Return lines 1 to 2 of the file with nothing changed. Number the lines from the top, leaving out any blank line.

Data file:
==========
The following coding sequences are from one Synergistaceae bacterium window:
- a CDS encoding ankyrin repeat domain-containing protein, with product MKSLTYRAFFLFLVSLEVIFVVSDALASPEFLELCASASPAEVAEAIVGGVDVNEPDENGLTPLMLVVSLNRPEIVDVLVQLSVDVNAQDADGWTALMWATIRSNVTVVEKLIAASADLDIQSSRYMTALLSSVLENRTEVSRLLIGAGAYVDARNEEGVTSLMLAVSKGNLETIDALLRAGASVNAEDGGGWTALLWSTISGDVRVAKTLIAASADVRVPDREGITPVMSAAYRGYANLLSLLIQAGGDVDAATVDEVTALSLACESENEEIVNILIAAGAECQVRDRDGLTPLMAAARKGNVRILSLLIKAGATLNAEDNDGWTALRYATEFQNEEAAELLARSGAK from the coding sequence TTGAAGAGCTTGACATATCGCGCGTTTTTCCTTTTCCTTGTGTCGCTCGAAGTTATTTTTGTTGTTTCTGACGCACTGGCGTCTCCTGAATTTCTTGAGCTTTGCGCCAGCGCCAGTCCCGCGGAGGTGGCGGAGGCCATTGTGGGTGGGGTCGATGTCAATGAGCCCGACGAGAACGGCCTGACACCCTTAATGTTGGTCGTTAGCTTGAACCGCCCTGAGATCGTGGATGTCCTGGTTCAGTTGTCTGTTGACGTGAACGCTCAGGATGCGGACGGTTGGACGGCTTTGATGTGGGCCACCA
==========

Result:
The following coding sequences are from one Synergistaceae bacterium window:
- a CDS encoding ankyrin repeat domain-containing protein, with product MKSLTYRAFFLFLVSLEVIFVVSDALASPEFLELCASASPAEVAEAIVGGVDVNEPDENGLTPLMLVVSLNRPEIVDVLVQLSVDVNAQDADGWTALMWATIRSNVTVVEKLIAASADLDIQSSRYMTALLSSVLENRTEVSRLLIGAGAYVDARNEEGVTSLMLAVSKGNLETIDALLRAGASVNAEDGGGWTALLWSTISGDVRVAKTLIAASADVRVPDREGITPVMSAAYRGYANLLSLLIQAGGDVDAATVDEVTALSLACESENEEIVNILIAAGAECQVRDRDGLTPLMAAARKGNVRILSLLIKAGATLNAEDNDGWTALRYATEFQNEEAAELLARSGAK from the coding sequence TTGAAGAGCTTGACATATCGCGCGTTTTTCCTTTTCCTTGTGTCGCTCGAAGTTATTTTTGTTGTTTCTGACGCACTGGCGTCTCCTGAATTTCTTGAGCTTTGCGCCAGCGCCAGTCCCGCGGAGGTGGCGGAGGCCATTGTGGGTGGGGTCGATGTCAATGAGCCCGACGAGAACGGCCTGACACCCTTAATGTTGGTCGTTAGCTTGAACCGCCCTGAGATCGTGGATGTCCTGGTTCAGTTGTCTGTTGACGTGAACGCTCAGGATGCGGACGGTTGGACGGCTTTGATGTGGGCCACCA